But, what about the father who rapes his daughter every night under the threat of refusing to pay school fees if she does not yield to his demands, the father who rapes his eldest daughter who had to step into her mother’s shoes after her death – are we willing and more importantly, are these young girls willing to be instrumental in causing their fathers to be hanged?
Shoddy, intrusive investigation
Do our patriarchal and judgemental police, prosecutors, judges and the media even believe these victims, let alone award death penalty? Will death penalty change the deep rooted patriarchal acceptance that the man of the family has complete sexual access to the bodies of women in this house whom he financially supports, whereas an outsider must be sentenced to death for committing the same act, since that is ‘worse than death’?
The knee jerk reaction of the ministry appears to be a smokescreen for the shameful state of our criminal justice system. The police continue to be reluctant to register FIRs if the accused is a member of the family. The victim is repeatedly asked if she is “sure” because her father can be sent to jail for several years.
The quality of the investigation is shoddy, in some cases this is deliberate. Prosecutors are inefficient, patriarchal and lack an understanding of the power dynamics at play in a case of family rape. At the initial stage itself, they refer to cases as “genuine” and “false”, overstepping their brief. The medical examination is a long-drawn intrusive process. Doctors subscribe to an erroneous belief that they can, with certainty, depose if a victim has been sexually abused.
As for judges, the delay in the trial lies squarely at their doorstep. They are unable to manage their daily boards and prioritise matters. Victims are called to court repeatedly for recording their evidence and are subjected to aggressive cross examination and the judge becomes a mute spectator. Children are often subjected to irrelevant questioning to tire them out so that they become inattentive and make mistakes while deposing. The fate of a case depends not so much on facts as on the face-value of the defence lawyer. The RAHAT study brings out the fact that as the age of the victim increases, conviction rates go down. This demonstrates the distrust our judiciary harbours towards adolescent girls.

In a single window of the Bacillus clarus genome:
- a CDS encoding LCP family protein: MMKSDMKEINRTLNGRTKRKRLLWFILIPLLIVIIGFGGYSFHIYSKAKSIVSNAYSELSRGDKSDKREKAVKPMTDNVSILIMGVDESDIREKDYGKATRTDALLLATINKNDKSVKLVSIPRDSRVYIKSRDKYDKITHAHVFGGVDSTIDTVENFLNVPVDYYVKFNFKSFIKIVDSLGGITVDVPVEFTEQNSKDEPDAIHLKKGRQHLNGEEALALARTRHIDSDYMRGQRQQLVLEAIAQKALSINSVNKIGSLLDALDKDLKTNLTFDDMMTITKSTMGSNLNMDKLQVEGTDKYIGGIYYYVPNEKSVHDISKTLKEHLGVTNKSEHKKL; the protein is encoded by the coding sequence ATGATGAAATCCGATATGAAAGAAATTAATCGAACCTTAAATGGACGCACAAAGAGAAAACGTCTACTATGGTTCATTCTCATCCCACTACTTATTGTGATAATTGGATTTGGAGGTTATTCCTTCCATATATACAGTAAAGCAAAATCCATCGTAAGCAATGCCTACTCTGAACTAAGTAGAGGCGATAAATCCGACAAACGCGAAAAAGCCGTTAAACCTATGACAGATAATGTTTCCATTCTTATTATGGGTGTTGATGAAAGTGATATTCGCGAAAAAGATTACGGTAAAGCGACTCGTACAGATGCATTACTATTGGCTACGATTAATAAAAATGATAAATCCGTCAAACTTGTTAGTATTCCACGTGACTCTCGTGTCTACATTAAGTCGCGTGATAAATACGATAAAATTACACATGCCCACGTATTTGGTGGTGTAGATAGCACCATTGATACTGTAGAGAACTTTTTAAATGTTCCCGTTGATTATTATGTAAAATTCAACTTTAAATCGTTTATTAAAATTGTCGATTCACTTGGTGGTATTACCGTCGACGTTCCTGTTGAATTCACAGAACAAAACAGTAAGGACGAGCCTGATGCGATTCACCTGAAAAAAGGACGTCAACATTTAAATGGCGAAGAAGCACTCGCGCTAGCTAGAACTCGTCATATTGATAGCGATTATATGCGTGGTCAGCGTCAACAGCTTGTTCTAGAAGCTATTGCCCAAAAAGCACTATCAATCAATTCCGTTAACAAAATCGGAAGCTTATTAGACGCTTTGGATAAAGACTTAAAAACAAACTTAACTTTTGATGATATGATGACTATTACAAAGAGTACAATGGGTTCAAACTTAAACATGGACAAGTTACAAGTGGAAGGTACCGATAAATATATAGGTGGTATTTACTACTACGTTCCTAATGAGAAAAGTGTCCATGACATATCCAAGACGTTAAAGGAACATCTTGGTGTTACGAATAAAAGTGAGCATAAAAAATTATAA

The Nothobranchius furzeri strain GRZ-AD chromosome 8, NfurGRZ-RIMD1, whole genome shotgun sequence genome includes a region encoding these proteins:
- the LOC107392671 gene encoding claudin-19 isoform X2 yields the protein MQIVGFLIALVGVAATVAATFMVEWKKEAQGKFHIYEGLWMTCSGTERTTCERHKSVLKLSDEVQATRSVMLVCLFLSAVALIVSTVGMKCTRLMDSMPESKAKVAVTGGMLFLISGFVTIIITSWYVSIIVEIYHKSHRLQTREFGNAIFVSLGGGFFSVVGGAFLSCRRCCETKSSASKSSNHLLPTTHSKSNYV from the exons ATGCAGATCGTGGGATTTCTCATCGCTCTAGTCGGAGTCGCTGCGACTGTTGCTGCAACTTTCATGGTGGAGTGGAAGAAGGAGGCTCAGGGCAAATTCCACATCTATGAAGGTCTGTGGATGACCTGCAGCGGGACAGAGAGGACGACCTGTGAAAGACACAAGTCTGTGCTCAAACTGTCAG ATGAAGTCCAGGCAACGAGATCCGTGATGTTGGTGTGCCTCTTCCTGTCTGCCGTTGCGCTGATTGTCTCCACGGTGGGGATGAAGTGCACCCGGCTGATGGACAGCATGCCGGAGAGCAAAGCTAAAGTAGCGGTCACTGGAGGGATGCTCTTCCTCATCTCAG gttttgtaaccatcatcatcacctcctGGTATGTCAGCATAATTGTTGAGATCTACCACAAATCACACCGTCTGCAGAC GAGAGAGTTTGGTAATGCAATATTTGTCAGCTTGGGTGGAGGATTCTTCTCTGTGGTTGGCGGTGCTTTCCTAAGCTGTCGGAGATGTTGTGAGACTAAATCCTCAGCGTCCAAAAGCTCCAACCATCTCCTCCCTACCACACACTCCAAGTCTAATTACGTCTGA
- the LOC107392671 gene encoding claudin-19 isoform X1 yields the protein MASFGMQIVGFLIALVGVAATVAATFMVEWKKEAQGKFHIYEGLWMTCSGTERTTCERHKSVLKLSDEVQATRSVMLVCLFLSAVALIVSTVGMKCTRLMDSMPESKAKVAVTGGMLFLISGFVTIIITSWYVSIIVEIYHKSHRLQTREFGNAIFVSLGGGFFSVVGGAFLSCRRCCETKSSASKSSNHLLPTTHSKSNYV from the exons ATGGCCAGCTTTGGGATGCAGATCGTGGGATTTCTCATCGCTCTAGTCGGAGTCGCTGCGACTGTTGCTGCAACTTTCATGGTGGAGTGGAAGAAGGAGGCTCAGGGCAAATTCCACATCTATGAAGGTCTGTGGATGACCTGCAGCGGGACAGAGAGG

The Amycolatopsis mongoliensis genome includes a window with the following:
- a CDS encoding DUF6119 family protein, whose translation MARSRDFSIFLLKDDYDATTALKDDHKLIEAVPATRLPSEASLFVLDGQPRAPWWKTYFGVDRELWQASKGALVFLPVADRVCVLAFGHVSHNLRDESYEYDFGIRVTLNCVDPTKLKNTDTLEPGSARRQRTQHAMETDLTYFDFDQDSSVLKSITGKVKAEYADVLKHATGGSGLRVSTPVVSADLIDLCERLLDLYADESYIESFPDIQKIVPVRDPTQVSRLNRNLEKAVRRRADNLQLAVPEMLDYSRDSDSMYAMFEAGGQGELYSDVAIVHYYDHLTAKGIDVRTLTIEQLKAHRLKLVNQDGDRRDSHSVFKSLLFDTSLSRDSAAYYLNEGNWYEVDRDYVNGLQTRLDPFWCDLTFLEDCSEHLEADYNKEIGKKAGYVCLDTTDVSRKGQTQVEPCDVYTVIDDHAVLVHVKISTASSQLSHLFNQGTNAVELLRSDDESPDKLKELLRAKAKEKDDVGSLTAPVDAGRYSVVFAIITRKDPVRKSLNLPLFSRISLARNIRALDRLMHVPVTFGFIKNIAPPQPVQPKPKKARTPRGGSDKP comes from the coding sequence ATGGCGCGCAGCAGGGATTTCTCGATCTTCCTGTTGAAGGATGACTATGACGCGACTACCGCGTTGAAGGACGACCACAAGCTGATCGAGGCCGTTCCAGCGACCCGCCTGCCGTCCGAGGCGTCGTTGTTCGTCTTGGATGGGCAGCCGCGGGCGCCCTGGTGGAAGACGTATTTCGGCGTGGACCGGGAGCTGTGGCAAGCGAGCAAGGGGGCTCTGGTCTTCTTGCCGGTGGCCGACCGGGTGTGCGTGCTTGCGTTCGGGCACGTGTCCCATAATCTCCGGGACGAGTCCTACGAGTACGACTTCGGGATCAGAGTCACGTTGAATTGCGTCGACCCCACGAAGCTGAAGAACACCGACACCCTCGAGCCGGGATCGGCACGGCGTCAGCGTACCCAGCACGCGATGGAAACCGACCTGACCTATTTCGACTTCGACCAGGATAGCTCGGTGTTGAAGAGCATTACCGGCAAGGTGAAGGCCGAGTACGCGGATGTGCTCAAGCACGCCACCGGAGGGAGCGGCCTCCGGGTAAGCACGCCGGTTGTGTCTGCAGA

There is an urgent need to reform our criminal justice system before it completely collapses. But that requires a deep commitment. It is far easier to announce cosmetic changes such as Nirbhaya Centres, CCTVs on public transport, panic buttons on cell phones and death penalty to rapists.
The POCSO Act already provides for appointment of special courts and special public prosecutors. According to the proposed ordinance, new fast track courts are to be set-up. This appears to be another eye-wash. Where are these sensitive and efficient judges and public prosecutors going to suddenly appear from? It has been more than 5 years since the enactment of the POCSO Act, but most special courts do not even have a basic screen between the victim and the accused, waiting area, separate entrance and other basic infrastructural requirements for recording the evidence of a victim.
The proposed ordinance also reduces time limits for investigation and trial without providing any concrete institutional support. I wonder if those approving this ordinance have witnessed the limited resources with which courts and police function?
Another superficial response to rape is setting up of the ‘One-Stop Help Centres’ at the district level. A robust “victim support programme” that reaches out to each victim, coordinates with each stakeholder, provides social support and legal assistance, will be far more effective.
It is disturbing that no attempt is made by state agencies to understand the multiple vulnerabilities faced by victims of sexual violence. Her poverty, ill health, domestic drudgery, violence within the home, lack of education, sanitation, housing, recreation etc, are of no concern to them. She must appear before the court and play the role of an “ideal victim”. She must break down as she narrates the brutal incident but through it recall every minute detail of the sexual act, despite the fact that the incident took place two or three years earlier. If she falters, she is not ‘reliable’. The delay may have been caused by overburdened courts, and the police investigations may have been shoddy, but who cares? The ‘victim’ must perform her role to perfection in order to ‘deserve’ justice.
A positive outcome of the recent amendments appears to be a substantial increase in reporting of POCSO cases. According to NCRB data, 19,765 cases of rapes of minors were reported in 2016 as compared to only 10,854 in 2015. It is evident that these gains will be wiped out, because it may become unimaginable for a girl to file a rape case against her father, brother or grandfather, knowing that there may be a possibility of him being hanged due to their complaint.
Lack of faith in the justice system, stigma, family and societal pressure, financial constraints and an insensitive criminal justice system are some of the hurdles faced by victims while reporting. Death penalty will be an added burden.
Finally, according to the Death Penalty Research Project by National Law University, Delhi, 24.5% of prisoners on death row are Dalits and Adivasis and 20.7% are from religious minorities. This leads us to the question – who will our courts actually award the death sentence to? More likely to the poor and marginalised youth from Dalit, adivasi and Muslim communities.
Persis Sidhva is a women rights advocate and programme manager of RAHAT – a “Survivor-Support Programme” at Majlis Legal Centre based in Mumbai.